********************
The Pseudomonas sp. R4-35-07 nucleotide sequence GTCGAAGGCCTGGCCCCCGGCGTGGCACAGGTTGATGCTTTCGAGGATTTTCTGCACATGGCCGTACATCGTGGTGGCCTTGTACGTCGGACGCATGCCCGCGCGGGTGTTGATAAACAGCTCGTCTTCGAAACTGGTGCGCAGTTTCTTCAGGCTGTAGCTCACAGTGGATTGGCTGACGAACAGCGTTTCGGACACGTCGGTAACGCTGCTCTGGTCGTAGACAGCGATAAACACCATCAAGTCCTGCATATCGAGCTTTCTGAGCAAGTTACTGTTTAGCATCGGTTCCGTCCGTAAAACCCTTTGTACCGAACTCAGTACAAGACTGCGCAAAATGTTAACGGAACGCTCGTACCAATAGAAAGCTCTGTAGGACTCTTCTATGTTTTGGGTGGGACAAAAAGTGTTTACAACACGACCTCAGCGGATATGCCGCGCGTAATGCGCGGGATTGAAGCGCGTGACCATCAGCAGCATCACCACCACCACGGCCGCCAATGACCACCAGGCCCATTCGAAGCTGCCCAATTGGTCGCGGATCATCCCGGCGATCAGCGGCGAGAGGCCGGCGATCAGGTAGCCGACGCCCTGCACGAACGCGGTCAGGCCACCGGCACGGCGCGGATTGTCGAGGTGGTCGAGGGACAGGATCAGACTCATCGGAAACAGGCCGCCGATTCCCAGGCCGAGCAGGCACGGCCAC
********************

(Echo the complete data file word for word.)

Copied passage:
The Pseudomonas sp. R4-35-07 nucleotide sequence GTCGAAGGCCTGGCCCCCGGCGTGGCACAGGTTGATGCTTTCGAGGATTTTCTGCACATGGCCGTACATCGTGGTGGCCTTGTACGTCGGACGCATGCCCGCGCGGGTGTTGATAAACAGCTCGTCTTCGAAACTGGTGCGCAGTTTCTTCAGGCTGTAGCTCACAGTGGATTGGCTGACGAACAGCGTTTCGGACACGTCGGTAACGCTGCTCTGGTCGTAGACAGCGATAAACACCATCAAGTCCTGCATATCGAGCTTTCTGAGCAAGTTACTGTTTAGCATCGGTTCCGTCCGTAAAACCCTTTGTACCGAACTCAGTACAAGACTGCGCAAAATGTTAACGGAACGCTCGTACCAATAGAAAGCTCTGTAGGACTCTTCTATGTTTTGGGTGGGACAAAAAGTGTTTACAACACGACCTCAGCGGATATGCCGCGCGTAATGCGCGGGATTGAAGCGCGTGACCATCAGCAGCATCACCACCACCACGGCCGCCAATGACCACCAGGCCCATTCGAAGCTGCCCAATTGGTCGCGGATCATCCCGGCGATCAGCGGCGAGAGGCCGGCGATCAGGTAGCCGACGCCCTGCACGAACGCGGTCAGGCCACCGGCACGGCGCGGATTGTCGAGGTGGTCGAGGGACAGGATCAGACTCATCGGAAACAGGCCGCCGATTCCCAGGCCGAGCAGGCACGGCCAC